When I was looking for a picture to mark the moment I came across this snap from exactly a year before. The snow was such a blessing to all who like snowmen and sledges. There was not enough for cross country skiing, and the sledgers were spattered with as much mud as snow. But that was a moment of pure joy for many people who had been locked down by the corona virus. A heartfelt Deo Gratias!

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3 February: Winter Rain

A jolly, hopeful poem from Christina Rossetti. Laudato Si’.

Every valley drinks,
Every dell and hollow:
Where the kind rain sinks and sinks,
Green of Spring will follow.

 Yet a lapse of weeks
Buds will burst their edges,
Strip their wool-coats, glue-coats, streaks,
In the woods and hedges;

 Weave a bower of love
For birds to meet each other,
Weave a canopy above
Nest and egg and mother.

 But for fattening rain
We should have no flowers,
Never a bud or leaf again
But for soaking showers;

 Never a mated bird
In the rocking tree-tops,
Never indeed a flock or herd
To graze upon the lea-crops.

 Lambs so woolly white,
Sheep the sun-bright leas on,
They could have no grass to bite
But for rain in season.
 
We should find no moss
In the shadiest places,
Find no waving meadow-grass
Pied with broad-eyed daisies;

 But miles of barren sand,
With never a son or daughter,
Not a lily on the land,
Or lily on the water.

(from "Poems" by Christina Georgina Rossetti)

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3 December: Winter rain.

Let’s turn to Christina Rossetti, another of our favourite poets, singing of winter rain. I like her ‘rocking tree-tops’.

A creation hymn indeed, and looking forward to Spring and renewal, new life. And if we do not care better for our Earth, we can look forward to something like ‘Miles of barren sand, With never a son or daughter, Not a lily on the land, Or lily on the water.’

Time to prepare the way of the Lord.

Every valley drinks,
Every dell and hollow:
Where the kind rain sinks and sinks,
Green of Spring will follow.

 Yet a lapse of weeks
Buds will burst their edges,
Strip their wool-coats, glue-coats, streaks,
In the woods and hedges;

 Weave a bower of love
For birds to meet each other,
Weave a canopy above
Nest and egg and mother.

 But for fattening rain
We should have no flowers,
Never a bud or leaf again
But for soaking showers;

 Never a mated bird
In the rocking tree-tops,
Never indeed a flock or herd
To graze upon the lea-crops.

 Lambs so woolly white,
Sheep the sun-bright leas on,
They could have no grass to bite
But for rain in season.

 We should find no moss
In the shadiest places,
Find no waving meadow-grass
Pied with broad-eyed daisies;

 But miles of barren sand,
With never a son or daughter,
Not a lily on the land,
Or lily on the water.

Christina Rossetti

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2 September, Season of Creation III: Seasons turning.

September! We are moving into Autumn, fruit, grain harvest, swelling pumpkins … return to school, reluctant scholars yet glad to see their friends. remembering Oscar Wilde yesterday, here is the XVII Century English-speaking Welsh poet, Henry Vaughan, looking for the luxuries of out-of-season flowers and fruit. He’d find them today of course, rushed to us from around the world. But note his conclusion!

The tender vine in our garden suffered from the North’s cold wind last winter, but we have a few bunches of grapes swelling; are they to be food for humans or starlings?

Who the violet doth love, 
Must seek her in the flow'ry grove, 
But never when the North's cold wind 
The russet fields with frost doth bind. 
If in the spring-time—to no end—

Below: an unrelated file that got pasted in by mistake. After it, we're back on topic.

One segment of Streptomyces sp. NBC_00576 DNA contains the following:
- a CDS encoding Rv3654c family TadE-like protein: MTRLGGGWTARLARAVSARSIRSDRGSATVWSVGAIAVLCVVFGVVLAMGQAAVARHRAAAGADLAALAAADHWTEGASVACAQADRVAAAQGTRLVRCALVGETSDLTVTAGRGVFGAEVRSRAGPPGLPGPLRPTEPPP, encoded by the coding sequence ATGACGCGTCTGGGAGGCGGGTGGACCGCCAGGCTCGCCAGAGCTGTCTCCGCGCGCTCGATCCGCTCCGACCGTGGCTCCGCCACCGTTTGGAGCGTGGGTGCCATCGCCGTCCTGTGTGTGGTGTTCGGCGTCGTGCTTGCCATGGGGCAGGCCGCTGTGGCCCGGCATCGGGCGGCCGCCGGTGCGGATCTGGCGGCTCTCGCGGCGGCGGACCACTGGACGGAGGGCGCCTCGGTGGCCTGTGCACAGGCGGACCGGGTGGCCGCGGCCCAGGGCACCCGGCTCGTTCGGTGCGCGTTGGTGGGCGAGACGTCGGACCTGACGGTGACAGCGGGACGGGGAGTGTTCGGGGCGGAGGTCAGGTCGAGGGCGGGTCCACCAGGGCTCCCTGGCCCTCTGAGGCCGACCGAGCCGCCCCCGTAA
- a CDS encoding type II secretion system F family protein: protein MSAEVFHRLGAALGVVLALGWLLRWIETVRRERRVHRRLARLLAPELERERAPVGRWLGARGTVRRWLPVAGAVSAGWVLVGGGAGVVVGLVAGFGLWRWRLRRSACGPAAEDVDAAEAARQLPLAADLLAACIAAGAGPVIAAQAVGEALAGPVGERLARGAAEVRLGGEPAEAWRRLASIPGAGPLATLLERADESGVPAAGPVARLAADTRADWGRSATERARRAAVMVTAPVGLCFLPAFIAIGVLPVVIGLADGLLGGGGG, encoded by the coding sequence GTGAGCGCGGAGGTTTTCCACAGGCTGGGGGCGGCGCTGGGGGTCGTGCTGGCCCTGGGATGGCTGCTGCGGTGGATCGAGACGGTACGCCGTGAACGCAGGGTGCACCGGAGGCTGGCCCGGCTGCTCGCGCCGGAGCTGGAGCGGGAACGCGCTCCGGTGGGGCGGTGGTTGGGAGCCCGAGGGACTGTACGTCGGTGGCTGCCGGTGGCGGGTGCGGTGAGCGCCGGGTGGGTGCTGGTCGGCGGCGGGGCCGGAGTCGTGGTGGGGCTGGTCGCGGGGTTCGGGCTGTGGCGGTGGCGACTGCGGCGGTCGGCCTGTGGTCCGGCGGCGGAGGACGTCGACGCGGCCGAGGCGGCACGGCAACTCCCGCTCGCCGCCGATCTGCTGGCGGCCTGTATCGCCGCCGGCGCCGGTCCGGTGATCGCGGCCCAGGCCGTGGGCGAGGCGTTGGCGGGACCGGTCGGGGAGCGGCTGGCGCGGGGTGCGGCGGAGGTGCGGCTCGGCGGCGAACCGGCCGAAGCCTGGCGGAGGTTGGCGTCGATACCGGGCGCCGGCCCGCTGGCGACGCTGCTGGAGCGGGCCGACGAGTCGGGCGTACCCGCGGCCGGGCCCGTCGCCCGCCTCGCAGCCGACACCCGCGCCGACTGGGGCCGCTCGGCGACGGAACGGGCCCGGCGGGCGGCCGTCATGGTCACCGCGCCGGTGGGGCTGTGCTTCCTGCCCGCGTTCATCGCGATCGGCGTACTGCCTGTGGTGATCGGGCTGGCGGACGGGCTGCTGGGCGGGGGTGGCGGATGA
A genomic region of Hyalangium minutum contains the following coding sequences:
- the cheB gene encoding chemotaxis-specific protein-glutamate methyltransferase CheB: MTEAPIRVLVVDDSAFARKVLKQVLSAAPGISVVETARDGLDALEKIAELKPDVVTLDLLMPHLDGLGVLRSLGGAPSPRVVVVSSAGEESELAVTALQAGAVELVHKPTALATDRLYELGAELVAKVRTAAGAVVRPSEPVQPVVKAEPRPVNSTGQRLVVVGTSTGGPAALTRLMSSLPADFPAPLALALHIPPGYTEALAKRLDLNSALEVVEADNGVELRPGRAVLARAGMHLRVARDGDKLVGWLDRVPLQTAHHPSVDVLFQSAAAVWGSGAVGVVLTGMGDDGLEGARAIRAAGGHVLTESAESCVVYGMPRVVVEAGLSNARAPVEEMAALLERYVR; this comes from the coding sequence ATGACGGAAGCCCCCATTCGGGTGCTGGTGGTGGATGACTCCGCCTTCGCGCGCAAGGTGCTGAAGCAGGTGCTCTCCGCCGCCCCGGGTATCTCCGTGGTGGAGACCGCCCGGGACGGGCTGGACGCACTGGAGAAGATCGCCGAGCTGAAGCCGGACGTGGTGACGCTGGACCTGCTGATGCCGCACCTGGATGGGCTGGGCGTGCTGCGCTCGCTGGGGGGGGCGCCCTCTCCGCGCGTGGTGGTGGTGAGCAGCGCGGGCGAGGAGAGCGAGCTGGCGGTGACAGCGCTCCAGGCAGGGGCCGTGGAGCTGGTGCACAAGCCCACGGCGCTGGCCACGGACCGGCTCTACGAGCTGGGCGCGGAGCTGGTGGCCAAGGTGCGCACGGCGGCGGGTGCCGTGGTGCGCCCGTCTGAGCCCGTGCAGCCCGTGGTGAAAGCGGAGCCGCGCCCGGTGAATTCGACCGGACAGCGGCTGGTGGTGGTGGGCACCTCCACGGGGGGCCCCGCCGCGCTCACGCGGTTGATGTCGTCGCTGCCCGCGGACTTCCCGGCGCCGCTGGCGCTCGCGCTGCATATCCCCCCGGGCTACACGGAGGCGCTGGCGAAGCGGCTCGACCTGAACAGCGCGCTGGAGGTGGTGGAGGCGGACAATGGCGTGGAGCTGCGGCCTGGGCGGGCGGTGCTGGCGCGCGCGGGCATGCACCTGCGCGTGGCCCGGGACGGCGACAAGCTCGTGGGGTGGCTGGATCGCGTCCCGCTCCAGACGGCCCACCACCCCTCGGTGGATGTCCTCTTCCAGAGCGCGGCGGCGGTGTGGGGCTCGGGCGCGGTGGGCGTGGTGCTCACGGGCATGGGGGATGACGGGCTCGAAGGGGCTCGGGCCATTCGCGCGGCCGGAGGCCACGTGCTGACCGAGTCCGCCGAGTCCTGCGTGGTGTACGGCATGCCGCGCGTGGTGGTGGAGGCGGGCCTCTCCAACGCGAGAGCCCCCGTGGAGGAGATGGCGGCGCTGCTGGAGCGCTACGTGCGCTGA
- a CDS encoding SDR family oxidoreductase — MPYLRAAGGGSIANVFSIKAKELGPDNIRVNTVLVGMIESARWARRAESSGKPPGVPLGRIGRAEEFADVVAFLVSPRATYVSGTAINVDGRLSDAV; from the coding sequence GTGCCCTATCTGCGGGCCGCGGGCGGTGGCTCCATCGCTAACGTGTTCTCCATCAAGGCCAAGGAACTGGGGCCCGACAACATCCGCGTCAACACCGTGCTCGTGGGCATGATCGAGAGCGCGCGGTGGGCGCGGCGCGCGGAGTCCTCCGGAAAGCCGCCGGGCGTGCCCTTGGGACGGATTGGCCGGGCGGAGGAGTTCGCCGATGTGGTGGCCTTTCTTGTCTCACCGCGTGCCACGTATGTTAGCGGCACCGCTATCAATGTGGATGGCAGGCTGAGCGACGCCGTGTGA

The tender vine for grapes we bend, 
We shall find none, for only—still— 
Autumn doth the wine-press fill. 
Thus for all things—in the world's prime— 
The wise God seal'd their proper time.
St David’s Cathedral.

Poems of Henry Vaughan, Silurist, Volume II.

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29 May: A May morning

Red Sussex Cow
 
The sky is clear,
  The sun is bright;
The cows are red,
  The sheep are white;
Trees in the meadows
Make happy shadows.

 Birds in the hedge
  Are perched and sing;
Swallows and larks
  Are on the wing:
Two merry cuckoos
Are making echoes.

 Bird and the beast
  Have the dew yet;
My road shines dry,
  Theirs bright and wet:
Death gives no warning,
On this May morning.

 I see no Christ
  Nailed on a tree,
Dying for sin;
  No sin I see:
No thoughts for sadness,
All thoughts for gladness. 

(from Foliage: Various Poems by W. H. Davies.

Sometimes Davies says it all in sheer simplicity: Christ is risen, No sin I see!

Image by Charles Drake Public domain

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3 May: 500 Miles – in Hope! (Going Viral LXXVII)

Time to catch up with Eddie Gilmore and the Irish Chaplaincy team who have been walking around London in Hope.

After a year in which I’d gone to London just three times I had the prospect of four trips in one week, thanks to our Walk with Hope event.

The event was due to launch on the Monday with a shortish walk from the Irish Centre in Camden, where we have our offices, to St Bride’s church on Fleet Street, named after our patron saint at the Chaplaincy, St Brigid. I was so excited to be going out for the day that I left home earlier than I needed to. I caught the 7.48 High Speed train from Canterbury, my former daily train, whose twelve cars used to be packed with commuters. Now it has six cars and there was just a handful of people in my carriage when we pulled into St Pancras International. I had a chat with the train guard as we strolled down the platform and I realised that it’s those kinds of little encounters that I’ve missed.

I’d been interested to read an article in the Guardian the week before called ‘Has lockdown given you brain fog?’ It explained how the “brain is stimulated by the new, the different,” and that “We have effectively evolved to stop paying attention when nothing changes and to pay particular attention when things do change.” Like many people over the last year, I’ve been working at home, and therefore spending a lot of days on my own sitting in the same position with the same zoom background behind me, and without many of the stimuli that would occur naturally in a day when I was out and about and seeing people. It seems that our brains have begun to switch off!

Don’t switch your brain off there, but follow the link to the rest of Eddie’s story.

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Filed under corona virus, Daily Reflections, Justice and Peace, poetry, Spring